Bo Xilai focuses multiparty vision By Francesco Sisci
BEIJING - Are these buds of multiparty democracy in China? Is it democracy with Chinese characteristics or just intra-party democracy? It's a new shape to the old power struggle for sure - but what is it really? It is certainly a new action in ossified Chinese politics, and a development that's taking place on the eve of a historical party congress, one where, for the first time, there is no one single elderly leader to choose his successors.
In fact, what Bo Xilai, the 61-year-old party secretary of Chongqing, a sprawling city of 30 million people, is doing is changing the rules of the political game in China. As soon as he went to the city in 2008, he broke the traditional succession truce with his predecessor, Wang Yang, and launched an unprecedented anti-mafia campaign. It was something that Beijing
people saw as an insult to Wang, a fellow Politburo member who was moved to head the Guangdong party. Why had Wang tolerated the mafia when Bo would not? Was it really the mafia, or was it something else?
Later, Bo brushed up on Cultural Revolution (1966-1976) songs and dances to inspire the common people with renewed idealistic ardor, obscuring the fact that during that period he had been imprisoned just because his father, Bo Yibo, was branded a ''black element".
It was a line he started on its own and that actually perplexed Beijing leaders, uncertain about what to think of this local campaign: whether to approve it and allow it to spread nationwide, or censor it and thus expose the rift in the party's allegedly unified propaganda policy. In either case, Bo had set the agenda, and Beijing was on the defensive. Thus Beijing astutely decided to simply ignore it.
This did not extinguish Bo's fire.
More importantly, Bo started to enlist intellectuals to work on his Chongqing project. There was nothing wrong with this - but nothing too right either. In fact, aren't virtually all Chinese intellectuals on the payroll of the one Chinese Communist Party? Yet, some intellectuals became especially affiliated with Chongqing and Bo's project. Why should their particular affiliation with Chongqing matter?
If it matters, then we are seeing the birth of conflicting interests in China: Bo against the others. But who are the others? Some conflicting interests in China are out in the open: rival companies competing for market share or provinces competing for resources and attention from abroad and Beijing.
But this is no longer a classic power struggle; it is something new. There are opposing lines with opposing think-tanks. Translated into Western words - just as the Chinese jargon ''market economy'' is known as ''capitalism'' in the rest of the world - there are parties within the party. It may be a matter of time before this becomes formalized. Crushing it seems very difficult, although it might not be impossible.
What we see with Bo is no petty experiment of a village election involving a few hundred voters; it is a top Chinese leader campaigning for a top government position in the 2012 congress. After he sets the example, others could follow it and campaign in the same manner. Formalization of the opposing lines or of those campaigns could be just a matter of time.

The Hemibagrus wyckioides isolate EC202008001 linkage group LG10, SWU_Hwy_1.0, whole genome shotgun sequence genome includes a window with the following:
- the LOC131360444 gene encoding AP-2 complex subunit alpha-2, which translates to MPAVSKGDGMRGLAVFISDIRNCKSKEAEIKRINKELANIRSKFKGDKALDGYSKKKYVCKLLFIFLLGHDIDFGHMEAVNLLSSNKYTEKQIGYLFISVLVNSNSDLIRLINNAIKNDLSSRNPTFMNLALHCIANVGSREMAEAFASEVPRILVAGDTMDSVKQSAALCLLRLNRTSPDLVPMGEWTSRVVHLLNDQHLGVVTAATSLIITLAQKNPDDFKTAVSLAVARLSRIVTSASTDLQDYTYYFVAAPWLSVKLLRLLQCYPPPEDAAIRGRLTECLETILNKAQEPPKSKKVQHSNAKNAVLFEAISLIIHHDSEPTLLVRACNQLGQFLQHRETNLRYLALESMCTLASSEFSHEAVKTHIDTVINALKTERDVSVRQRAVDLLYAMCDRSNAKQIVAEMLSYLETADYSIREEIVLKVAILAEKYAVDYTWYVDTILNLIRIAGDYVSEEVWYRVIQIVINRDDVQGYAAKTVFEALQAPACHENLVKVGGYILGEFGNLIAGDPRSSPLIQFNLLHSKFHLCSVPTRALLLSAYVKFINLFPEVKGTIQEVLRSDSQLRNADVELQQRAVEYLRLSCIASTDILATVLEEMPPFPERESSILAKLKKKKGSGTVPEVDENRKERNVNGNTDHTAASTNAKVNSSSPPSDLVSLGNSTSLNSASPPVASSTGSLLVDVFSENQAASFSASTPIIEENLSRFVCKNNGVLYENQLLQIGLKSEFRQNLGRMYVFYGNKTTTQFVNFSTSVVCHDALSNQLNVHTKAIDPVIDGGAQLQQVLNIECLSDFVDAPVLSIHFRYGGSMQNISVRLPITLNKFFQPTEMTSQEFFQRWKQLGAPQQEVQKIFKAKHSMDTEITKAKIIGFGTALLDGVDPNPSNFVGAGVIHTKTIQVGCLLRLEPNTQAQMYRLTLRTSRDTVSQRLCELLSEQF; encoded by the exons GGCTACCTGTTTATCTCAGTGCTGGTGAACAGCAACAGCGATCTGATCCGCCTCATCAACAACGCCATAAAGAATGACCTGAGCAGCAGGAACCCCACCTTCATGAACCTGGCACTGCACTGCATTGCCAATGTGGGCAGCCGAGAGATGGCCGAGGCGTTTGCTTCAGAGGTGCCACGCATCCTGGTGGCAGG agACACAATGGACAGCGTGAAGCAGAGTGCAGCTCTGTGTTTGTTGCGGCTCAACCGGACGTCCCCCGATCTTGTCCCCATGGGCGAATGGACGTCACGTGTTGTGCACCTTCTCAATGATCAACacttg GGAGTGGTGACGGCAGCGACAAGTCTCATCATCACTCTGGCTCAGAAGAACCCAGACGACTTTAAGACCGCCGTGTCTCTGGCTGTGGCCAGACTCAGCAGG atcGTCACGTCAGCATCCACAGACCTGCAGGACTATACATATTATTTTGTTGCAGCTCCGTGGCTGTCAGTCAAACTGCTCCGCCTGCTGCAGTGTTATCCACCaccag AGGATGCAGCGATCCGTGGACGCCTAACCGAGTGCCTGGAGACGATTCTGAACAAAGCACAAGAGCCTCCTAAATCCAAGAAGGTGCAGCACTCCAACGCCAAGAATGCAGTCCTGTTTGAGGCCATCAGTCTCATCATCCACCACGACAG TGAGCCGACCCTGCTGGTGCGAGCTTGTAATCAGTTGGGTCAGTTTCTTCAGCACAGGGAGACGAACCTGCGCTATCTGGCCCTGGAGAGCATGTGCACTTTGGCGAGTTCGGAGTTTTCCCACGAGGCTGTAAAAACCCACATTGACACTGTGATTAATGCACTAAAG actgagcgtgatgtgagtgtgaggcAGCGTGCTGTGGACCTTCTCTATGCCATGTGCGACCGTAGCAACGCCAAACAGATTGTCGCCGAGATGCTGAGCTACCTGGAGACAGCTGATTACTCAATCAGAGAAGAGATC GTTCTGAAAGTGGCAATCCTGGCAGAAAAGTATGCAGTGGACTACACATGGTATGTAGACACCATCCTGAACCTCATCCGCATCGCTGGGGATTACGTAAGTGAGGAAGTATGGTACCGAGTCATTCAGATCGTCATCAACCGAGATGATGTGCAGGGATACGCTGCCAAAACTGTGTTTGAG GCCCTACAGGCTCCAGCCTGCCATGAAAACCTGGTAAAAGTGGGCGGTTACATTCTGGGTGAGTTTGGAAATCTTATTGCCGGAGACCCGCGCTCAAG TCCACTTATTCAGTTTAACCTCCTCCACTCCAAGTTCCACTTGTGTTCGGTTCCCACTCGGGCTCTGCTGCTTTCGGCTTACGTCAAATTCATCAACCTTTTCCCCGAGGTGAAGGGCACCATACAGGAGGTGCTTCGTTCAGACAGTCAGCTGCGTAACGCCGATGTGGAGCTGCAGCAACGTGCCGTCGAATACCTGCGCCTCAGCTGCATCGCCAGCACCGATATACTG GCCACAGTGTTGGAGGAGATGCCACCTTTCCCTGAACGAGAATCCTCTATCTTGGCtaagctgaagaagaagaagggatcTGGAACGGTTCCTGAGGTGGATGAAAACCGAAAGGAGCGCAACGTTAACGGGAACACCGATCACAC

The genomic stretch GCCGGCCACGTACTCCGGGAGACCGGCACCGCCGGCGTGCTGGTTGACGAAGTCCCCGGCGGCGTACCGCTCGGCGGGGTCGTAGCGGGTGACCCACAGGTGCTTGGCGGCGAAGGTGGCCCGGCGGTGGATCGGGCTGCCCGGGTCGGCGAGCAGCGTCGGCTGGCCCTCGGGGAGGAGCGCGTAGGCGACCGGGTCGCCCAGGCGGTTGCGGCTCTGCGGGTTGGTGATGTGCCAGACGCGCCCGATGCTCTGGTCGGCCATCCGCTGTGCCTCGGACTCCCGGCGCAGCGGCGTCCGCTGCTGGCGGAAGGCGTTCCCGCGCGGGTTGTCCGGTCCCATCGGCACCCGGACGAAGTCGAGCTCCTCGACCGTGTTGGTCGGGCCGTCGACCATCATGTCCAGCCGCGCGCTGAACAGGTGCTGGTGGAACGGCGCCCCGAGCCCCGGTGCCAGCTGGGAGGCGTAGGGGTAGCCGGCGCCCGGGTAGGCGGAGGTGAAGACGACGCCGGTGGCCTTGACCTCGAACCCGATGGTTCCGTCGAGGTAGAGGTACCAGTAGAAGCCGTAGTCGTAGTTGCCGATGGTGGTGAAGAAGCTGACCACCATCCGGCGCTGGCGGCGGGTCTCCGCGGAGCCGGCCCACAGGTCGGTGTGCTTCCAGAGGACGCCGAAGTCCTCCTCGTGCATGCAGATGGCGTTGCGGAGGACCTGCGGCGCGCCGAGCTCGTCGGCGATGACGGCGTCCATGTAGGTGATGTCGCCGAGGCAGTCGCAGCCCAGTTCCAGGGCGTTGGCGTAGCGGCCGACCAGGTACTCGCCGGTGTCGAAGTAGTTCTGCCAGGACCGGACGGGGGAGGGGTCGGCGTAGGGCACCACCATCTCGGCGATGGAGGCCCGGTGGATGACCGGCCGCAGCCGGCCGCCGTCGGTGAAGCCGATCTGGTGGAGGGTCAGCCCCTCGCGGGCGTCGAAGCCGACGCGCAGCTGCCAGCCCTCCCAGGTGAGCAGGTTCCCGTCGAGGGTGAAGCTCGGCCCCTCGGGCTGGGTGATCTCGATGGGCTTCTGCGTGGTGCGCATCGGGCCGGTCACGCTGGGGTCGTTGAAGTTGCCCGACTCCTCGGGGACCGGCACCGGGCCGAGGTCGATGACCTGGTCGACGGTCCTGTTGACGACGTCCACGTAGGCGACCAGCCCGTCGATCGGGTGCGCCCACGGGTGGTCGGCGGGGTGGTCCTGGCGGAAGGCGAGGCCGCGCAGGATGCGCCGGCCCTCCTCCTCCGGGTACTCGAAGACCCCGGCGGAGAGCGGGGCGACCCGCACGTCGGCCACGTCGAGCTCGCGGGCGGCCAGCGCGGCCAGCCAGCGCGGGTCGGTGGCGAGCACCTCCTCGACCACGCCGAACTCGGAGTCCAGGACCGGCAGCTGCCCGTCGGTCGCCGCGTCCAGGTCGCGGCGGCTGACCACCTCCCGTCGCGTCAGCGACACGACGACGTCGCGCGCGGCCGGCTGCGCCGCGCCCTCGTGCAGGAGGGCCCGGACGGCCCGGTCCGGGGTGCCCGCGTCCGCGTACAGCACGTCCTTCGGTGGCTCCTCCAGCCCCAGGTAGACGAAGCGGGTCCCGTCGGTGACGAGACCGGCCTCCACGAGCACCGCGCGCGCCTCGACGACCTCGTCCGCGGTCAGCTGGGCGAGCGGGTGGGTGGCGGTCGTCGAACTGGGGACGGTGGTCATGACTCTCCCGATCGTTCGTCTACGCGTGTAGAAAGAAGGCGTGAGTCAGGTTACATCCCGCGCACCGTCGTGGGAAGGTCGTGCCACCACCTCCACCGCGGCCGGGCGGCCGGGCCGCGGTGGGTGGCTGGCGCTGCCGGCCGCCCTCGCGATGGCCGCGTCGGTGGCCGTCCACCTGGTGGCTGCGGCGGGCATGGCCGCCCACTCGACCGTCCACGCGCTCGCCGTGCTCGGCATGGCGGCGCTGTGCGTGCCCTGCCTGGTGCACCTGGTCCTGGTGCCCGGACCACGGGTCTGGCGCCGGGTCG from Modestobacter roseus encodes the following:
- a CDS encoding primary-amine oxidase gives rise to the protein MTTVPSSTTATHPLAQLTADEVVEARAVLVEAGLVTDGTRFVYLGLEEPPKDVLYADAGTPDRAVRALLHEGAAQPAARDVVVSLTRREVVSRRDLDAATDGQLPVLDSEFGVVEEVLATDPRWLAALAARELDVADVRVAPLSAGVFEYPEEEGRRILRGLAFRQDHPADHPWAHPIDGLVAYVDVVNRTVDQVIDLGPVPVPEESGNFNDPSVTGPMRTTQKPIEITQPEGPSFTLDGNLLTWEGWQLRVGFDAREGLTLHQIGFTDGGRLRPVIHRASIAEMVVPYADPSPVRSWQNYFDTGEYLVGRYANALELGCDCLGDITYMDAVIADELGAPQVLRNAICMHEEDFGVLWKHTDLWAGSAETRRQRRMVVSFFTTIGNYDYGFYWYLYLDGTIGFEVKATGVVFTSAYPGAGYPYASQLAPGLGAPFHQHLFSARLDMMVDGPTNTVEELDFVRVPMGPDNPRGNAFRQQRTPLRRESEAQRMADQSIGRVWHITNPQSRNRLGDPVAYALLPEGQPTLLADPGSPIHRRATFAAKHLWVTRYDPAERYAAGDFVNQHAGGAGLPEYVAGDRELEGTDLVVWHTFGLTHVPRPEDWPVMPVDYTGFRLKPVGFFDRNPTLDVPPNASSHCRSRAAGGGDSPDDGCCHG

Parties in the West are not abstract ideas. They were born out of the stratification of interest groups that then coalesced in a political formation. This political entity ''party'' comes from the word ''part",' meaning this is a part of the whole national interest that finds it convenient to express itself through a formal instrument. The formation of parties in a political context responds to a practical idea. In a market economy, there are competing interests. If the rules of competition are not clear, there is a lot of room for dirty tricks that pollute social life and also economic life as market competition loses its fairness and thus its effectiveness. This is something in turn affecting overall economic performance.
One can already see the beginning of this loss of market fairness in China as large, mighty, state-owned enterprises squeeze more effective yet less powerful private companies at the fringes of the market and as richer eastern provinces block the light from backwards western provinces.
Bo then is just naturally responding to this: he wants more of the limelight for Chongqing, for his projects, and thus for himself. The issue is, will this type of campaign be formalized in the future? If it is not, it can become very messy, full of backstabbing plots, conspiracies or suspicions of conspiracies, and something that can be potentially paralyzing for China's already cumbersome political life.
If it is formalized, in one way or another, it is a green light on the route to multiparty democracy in China, something that, incidentally, also surfaced during the Cultural Revolution, as many future Chinese leaders of Bo's generation will remember - they were former Red Guards.
Yet, the song said it: ''the future is not ours to see". Bo's bold move may be also forgotten, and these sprouts may be uprooted. Then China will have a bigger problem with state enterprises battling with each other and with weaker companies without rules or clear political umbrellas. It is an unsettling future of chaos - something that Chinese leaders usually disdain. Therefore the die of political reform seems cast. It is not clear how it will roll, if it will give us a 1 or a 6, but it is already a whole new political game in China. Then, que sera sera.
Francesco Sisci is the Asia Editor of La Stampa. His e-mail is firstname.lastname@example.org